Rubix Basics: Ever heard of Web3?
Let’s start this article as a follow on from a previous one — the Cost of Custody here. In that article I mentioned tech businesses owning customer data, and how that data is a key mechanism for these businesses to leverage their loss making customers to create future profits.
Basically, if you can own a customer for long enough, value (Lifetime value or LTV) increases. This approach requires that the business owns customer data and creates a walled, proprietary environment and large amounts of friction for that customer to switch.
Think about Facebook, you have all of your history and connections (data) within their closed system. One of the biggest money earners for Facebook (Meta) is data, specifically selling your data to advertisers. In exchange for giving away that data you get some features, but importantly the friction for finding a new social network is painful. You would need to start from scratch.
Banks have similar friction for moving. You have your life tied into that financial institution. Starting afresh is going to be painful.
How does this relate to Web3?
Now, Web3 as a term is rising as in popularity and you will see more and more mentions in 2022. Very loosely, it is a future world where the Customer owns their own data, using the blockchain, and can carry it across the internet from application to application.
The term itself was coined by one of the co-founders of Ethereum, Gavin Wood — now leading the Web3 Foundation and the Polkadot/Kusama platforms.
Where is data stored?
Simply, on the blockchain.
OK, that’s not simple to understand for most.
Think of blockchain as a shared place to store information generally. It’s shared, meaning it isn’t controlled by anyone in particular but each blockchain has a large number of trusted computers verifying the accuracy of the information that it holds (called Verifiers).
Instead of a bank, for example, counting up your account balance each day, Verifiers do this. When a transaction is processed, instead of asking the bank to change the amount of money you and the person you want to pay have, you submit to the blockchain. The Verifiers take care of the change in balances for you and the person you have paid. It is important that these Verifiers are indeed trusted, and independent (they are incentivised to protect the accuracy of the blockchain, and penalised financially if they don’t). That is why decentralised blockchains are so important.
How does Web3 relate to me?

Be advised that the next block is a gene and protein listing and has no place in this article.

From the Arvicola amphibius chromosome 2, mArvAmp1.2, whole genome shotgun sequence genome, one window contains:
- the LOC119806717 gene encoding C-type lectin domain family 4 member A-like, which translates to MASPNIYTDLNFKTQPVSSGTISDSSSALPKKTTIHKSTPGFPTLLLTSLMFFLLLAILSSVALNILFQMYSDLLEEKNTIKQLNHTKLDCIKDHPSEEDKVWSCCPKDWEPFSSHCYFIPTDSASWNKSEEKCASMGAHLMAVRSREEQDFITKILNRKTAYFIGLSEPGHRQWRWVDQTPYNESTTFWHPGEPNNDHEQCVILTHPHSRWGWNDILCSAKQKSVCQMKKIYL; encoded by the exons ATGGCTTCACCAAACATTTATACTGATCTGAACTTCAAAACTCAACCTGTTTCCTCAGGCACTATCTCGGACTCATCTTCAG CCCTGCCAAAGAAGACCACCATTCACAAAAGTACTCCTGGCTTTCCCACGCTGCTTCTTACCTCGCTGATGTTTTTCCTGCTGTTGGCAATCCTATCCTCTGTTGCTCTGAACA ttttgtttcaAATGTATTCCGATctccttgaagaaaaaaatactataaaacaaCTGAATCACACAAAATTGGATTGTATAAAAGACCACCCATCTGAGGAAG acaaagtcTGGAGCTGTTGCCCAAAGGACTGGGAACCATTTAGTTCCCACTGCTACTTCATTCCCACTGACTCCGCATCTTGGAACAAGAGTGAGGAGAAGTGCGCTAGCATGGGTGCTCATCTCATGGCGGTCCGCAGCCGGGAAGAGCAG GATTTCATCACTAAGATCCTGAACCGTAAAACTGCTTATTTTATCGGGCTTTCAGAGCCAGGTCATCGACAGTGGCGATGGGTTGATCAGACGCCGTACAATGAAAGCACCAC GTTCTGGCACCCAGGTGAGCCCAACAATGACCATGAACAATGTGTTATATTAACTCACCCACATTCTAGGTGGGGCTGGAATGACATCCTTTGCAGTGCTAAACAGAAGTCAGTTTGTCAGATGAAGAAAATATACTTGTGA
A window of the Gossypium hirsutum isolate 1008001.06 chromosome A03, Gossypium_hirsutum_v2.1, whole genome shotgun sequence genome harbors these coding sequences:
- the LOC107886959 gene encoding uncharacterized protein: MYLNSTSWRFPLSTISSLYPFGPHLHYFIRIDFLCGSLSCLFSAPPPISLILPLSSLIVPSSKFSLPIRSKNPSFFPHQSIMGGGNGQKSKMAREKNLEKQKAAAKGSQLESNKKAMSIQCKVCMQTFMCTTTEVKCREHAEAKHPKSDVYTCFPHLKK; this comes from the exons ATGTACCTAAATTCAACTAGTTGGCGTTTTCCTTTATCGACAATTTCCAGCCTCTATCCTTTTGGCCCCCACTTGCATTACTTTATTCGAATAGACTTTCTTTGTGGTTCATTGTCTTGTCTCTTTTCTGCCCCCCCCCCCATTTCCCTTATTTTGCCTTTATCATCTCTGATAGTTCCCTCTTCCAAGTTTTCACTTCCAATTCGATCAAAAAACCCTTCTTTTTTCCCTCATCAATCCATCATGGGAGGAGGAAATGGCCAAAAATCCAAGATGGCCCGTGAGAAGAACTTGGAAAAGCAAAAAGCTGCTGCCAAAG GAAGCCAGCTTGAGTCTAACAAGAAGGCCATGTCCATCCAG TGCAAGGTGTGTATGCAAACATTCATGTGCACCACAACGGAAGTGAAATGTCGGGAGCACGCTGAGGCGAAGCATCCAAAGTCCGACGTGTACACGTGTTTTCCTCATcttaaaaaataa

Web3 is where you can take this Blockchain-based data and carry it with you, as though it is sitting in your digital pocket (a Web3 wallet).
When you digitally ‘walk-up’ to an application on the internet, you’re bringing key pieces of data with you. Initially this is financial data, like how many USDC tokens you have in your wallet (say if you want to deposit onto a Decentralised Finance (DeFi) platform and earn interest). In the future this could be much, much more, such as recording your financial affordability score, your identity, or the fact that you have a Gold Card at McDonalds.
The beauty is that you don’t need to supply this data every time you enter into an experience, reducing friction.
What are the Issues?
At this point there is a usability issue, and there is a trust issue.
In order to carry your blockchain data across from application to application, you need to have a Web3 browser (or browser extension such as Metamask) installed. This still requires an exploratory mindset to get up and running, with new concepts such as key phrases, multiple blockchains to deal with, and the risk of sending the wrong coin to the wrong place and losing it forever.
Also from a wider ecosystem point of view, the web applications/websites also need to have integrated their value proposition into Web3.
In all of my conversations with ‘normal’ people, blockchain and crypto specifically is still considered the Wild West, filled with tattoos and cowboy hats.
Yes, there are scams, there are meme coins (that do nothing of value but encourage pump and dumps), there are tattoos and sometimes cowboy hats.
That being said, there are real projects being built, huge ecosystems emerging and many highly intelligent, trusted people in the space.
Web3 is decentralised, which attracts all types of projects and people. It is up to everyone to ensure safe places for new adopters to congregate and if in doubt, turn to someone you trust.
Web3 is all about owning and controlling your own data and finances instead of trusting it to third parties. It will significantly change how applications are designed and how transparent businesses are about their revenue model. That is ultimately good for the user.
The challenge will be in creating safe, hybrid experiences that merge the ease of use and features of current applications with consumer Web3 wallets.